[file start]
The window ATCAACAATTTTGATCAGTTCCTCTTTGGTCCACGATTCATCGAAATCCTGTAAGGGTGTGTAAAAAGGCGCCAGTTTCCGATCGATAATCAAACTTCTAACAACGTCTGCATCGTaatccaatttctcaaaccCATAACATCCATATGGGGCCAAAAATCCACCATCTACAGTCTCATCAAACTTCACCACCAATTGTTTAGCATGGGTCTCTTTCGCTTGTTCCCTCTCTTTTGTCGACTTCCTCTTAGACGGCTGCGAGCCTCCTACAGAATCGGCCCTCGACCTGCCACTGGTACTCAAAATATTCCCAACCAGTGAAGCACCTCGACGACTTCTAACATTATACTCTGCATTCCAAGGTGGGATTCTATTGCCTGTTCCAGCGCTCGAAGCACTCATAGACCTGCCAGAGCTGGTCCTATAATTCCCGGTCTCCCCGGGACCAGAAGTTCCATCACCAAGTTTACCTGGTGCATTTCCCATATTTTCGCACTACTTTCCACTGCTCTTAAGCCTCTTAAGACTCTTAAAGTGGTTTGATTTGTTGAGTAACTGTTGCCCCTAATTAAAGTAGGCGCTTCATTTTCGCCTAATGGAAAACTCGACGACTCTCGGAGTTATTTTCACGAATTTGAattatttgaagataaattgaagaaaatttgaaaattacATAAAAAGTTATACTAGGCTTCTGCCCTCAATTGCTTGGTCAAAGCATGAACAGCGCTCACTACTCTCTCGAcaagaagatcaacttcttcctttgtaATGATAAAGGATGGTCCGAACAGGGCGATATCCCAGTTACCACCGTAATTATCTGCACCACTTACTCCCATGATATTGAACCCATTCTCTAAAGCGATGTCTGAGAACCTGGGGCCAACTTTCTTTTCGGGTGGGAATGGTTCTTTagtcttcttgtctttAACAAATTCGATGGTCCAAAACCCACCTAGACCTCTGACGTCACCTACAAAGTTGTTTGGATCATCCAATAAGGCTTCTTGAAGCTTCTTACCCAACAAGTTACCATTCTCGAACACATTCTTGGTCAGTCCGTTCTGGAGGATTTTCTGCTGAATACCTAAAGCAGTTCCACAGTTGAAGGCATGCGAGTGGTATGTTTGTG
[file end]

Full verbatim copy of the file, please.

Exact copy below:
The window ATCAACAATTTTGATCAGTTCCTCTTTGGTCCACGATTCATCGAAATCCTGTAAGGGTGTGTAAAAAGGCGCCAGTTTCCGATCGATAATCAAACTTCTAACAACGTCTGCATCGTaatccaatttctcaaaccCATAACATCCATATGGGGCCAAAAATCCACCATCTACAGTCTCATCAAACTTCACCACCAATTGTTTAGCATGGGTCTCTTTCGCTTGTTCCCTCTCTTTTGTCGACTTCCTCTTAGACGGCTGCGAGCCTCCTACAGAATCGGCCCTCGACCTGCCACTGGTACTCAAAATATTCCCAACCAGTGAAGCACCTCGACGACTTCTAACATTATACTCTGCATTCCAAGGTGGGATTCTATTGCCTGTTCCAGCGCTCGAAGCACTCATAGACCTGCCAGAGCTGGTCCTATAATTCCCGGTCTCCCCGGGACCAGAAGTTCCATCACCAAGTTTACCTGGTGCATTTCCCATATTTTCGCACTACTTTCCACTGCTCTTAAGCCTCTTAAGACTCTTAAAGTGGTTTGATTTGTTGAGTAACTGTTGCCCCTAATTAAAGTAGGCGCTTCATTTTCGCCTAATGGAAAACTCGACGACTCTCGGAGTTATTTTCACGAATTTGAattatttgaagataaattgaagaaaatttgaaaattacATAAAAAGTTATACTAGGCTTCTGCCCTCAATTGCTTGGTCAAAGCATGAACAGCGCTCACTACTCTCTCGAcaagaagatcaacttcttcctttgtaATGATAAAGGATGGTCCGAACAGGGCGATATCCCAGTTACCACCGTAATTATCTGCACCACTTACTCCCATGATATTGAACCCATTCTCTAAAGCGATGTCTGAGAACCTGGGGCCAACTTTCTTTTCGGGTGGGAATGGTTCTTTagtcttcttgtctttAACAAATTCGATGGTCCAAAACCCACCTAGACCTCTGACGTCACCTACAAAGTTGTTTGGATCATCCAATAAGGCTTCTTGAAGCTTCTTACCCAACAAGTTACCATTCTCGAACACATTCTTGGTCAGTCCGTTCTGGAGGATTTTCTGCTGAATACCTAAAGCAGTTCCACAGTTGAAGGCATGCGAGTGGTATGTTTGTG